featuring guest authors; crafting tips and projects; recipes from food editor and sleuthing sidekick Cloris McWerther; and decorating, travel, fashion, health, beauty, and finance tips from the rest of the American Woman editors.

Holiday Blog Hop Starting December 11th

Holiday Blog Hop

Blog Hop begins December 11th. Click on the graphic above for a schedule and list of giveaways, including a $60 Amazon gift card.

Monday, December 18, 2017


Always a fan of happily-ever-after endings, romance was a natural genre for Laurie Ryan to gravitate to. She loves writing stories of stubborn, single-minded heroines who have to learn that everything is better when you’re not alone. Learn more about Laurie and her books at her website.

How Do You Decorate Your Tree?
Hi, everyone! And a mega-thank you to Lois Winston for having me here today. I understand it’s craft day, so I thought I’d chat a bit about Christmas trees. There’s no right or wrong way to decorate a tree from my perspective. And everyone does them a little differently. However, I’ve found there are basically two types of tree-decorators. Those who can put together a magical tree that is perfect in every way, like the amazing tree above my sister-in-law did last year. (I sure wish I had that kind of talent!)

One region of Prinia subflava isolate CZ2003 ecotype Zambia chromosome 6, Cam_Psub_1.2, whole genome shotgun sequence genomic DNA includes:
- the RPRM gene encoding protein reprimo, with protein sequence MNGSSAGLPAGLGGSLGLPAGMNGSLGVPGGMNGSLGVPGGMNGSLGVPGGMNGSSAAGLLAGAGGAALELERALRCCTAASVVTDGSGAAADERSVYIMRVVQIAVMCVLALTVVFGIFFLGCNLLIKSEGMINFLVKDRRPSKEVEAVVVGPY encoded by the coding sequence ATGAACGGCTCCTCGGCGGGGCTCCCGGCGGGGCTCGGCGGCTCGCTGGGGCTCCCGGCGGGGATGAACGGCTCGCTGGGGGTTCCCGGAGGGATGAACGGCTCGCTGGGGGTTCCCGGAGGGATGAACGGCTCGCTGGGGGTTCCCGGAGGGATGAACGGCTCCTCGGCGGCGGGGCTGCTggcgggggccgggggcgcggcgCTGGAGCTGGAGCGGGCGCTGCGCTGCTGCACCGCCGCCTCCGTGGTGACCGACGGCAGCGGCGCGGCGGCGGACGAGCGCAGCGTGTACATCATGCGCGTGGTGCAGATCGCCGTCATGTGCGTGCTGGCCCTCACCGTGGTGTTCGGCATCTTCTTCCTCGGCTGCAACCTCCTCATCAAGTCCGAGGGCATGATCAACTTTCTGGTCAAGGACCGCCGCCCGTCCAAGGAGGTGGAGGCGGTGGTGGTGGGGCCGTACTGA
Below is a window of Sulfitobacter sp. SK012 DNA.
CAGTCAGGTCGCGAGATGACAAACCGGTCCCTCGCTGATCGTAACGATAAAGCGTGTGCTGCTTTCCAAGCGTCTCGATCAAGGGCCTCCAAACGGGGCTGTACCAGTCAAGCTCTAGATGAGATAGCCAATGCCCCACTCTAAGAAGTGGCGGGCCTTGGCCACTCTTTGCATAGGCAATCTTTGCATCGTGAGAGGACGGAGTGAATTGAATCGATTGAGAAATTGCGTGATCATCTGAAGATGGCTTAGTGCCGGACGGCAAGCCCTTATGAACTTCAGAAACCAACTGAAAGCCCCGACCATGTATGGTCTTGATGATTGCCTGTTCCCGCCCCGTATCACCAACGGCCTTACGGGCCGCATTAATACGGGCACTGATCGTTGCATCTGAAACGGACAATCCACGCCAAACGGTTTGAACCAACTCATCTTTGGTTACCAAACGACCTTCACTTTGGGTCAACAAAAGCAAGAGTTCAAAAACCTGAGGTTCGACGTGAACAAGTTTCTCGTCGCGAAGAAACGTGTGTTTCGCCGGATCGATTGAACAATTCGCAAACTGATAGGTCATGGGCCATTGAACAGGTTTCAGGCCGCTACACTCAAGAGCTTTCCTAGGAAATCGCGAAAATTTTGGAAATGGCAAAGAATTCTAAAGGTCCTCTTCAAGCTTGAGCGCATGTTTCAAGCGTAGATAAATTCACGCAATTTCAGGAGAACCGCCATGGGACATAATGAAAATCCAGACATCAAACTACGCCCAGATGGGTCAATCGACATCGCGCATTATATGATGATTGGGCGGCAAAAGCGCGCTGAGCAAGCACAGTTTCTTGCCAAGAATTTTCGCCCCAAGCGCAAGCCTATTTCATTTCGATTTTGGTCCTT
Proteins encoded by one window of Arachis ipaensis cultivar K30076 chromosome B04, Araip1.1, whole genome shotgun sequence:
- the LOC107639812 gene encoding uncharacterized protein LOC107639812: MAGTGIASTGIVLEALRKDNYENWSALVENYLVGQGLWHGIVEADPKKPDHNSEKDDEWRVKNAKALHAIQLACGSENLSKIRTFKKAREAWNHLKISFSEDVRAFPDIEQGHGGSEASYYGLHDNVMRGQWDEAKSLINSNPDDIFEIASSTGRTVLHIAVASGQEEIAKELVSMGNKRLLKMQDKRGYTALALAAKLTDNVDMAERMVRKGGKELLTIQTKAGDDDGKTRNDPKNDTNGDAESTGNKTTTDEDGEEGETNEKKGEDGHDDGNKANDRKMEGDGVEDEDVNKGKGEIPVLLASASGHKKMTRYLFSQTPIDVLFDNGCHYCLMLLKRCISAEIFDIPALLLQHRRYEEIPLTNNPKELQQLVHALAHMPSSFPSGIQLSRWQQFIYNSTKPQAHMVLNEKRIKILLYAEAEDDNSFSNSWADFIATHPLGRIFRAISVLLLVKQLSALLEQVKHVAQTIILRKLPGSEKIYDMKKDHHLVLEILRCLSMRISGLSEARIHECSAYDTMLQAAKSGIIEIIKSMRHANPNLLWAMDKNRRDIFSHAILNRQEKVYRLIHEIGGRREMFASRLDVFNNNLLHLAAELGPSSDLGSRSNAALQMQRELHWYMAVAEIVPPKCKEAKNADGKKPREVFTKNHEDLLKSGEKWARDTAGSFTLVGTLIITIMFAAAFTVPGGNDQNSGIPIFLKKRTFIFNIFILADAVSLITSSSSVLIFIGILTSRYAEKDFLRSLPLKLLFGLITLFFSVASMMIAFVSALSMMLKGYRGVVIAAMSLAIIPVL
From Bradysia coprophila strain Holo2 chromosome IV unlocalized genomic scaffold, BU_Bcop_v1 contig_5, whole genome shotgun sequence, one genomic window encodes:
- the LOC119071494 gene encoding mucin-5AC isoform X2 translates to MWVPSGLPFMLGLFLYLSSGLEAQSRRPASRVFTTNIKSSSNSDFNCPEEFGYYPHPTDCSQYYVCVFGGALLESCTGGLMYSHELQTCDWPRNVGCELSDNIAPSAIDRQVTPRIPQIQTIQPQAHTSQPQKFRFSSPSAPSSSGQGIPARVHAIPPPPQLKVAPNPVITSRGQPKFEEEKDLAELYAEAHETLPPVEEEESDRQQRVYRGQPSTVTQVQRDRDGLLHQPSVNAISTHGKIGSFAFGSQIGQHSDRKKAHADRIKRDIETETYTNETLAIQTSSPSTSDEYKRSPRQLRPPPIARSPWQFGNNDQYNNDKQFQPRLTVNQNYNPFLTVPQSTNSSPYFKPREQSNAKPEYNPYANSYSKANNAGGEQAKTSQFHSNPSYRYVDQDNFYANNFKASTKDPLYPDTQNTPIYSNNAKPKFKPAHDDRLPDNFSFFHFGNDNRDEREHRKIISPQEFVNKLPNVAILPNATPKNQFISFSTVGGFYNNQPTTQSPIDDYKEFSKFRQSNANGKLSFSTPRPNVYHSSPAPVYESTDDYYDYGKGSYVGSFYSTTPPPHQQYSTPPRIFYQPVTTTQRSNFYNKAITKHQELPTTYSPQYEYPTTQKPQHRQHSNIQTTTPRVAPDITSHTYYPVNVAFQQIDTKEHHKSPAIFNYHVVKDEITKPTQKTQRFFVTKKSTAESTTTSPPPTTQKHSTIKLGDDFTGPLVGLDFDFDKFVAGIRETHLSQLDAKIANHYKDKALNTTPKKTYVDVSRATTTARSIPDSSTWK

Beautiful to look at and it makes me smile just staring at the picture. Then, there’s the rest of us, who’s trees tend to be mismatched, willy-nilly arrangements of memories and quirky projects. Here’s mine from a couple years ago.

Just like the other tree, my grin is wide as I sit and stare at it. None of my ornaments match, but each one has a memory attached to it. Like the ones below, all of which are handmade. (Just not by me.) A treasured memory of seeing the Northern Lights, gifts from my husband’s grange and one from our grandson, as well as a beloved trip to Mt. Rainier.
Every year, it’s like visiting with old friends as each ornament comes out of the box. Do you feel that same way? I hope so. I’ve never tried to make my own ornaments. That kind of craft is not easy for me, and I envy those who can design three-dimensional crafts like that. Me, I scrapbook and write. Thank goodness for Pinterest, because if it’s not flat, I probably can’t imagine it. I can certainly enjoy it, though. And I do. At home, at my sister-in-law’s, in our local town center. And in the windows of the many houses I drive by at night.

Healing Love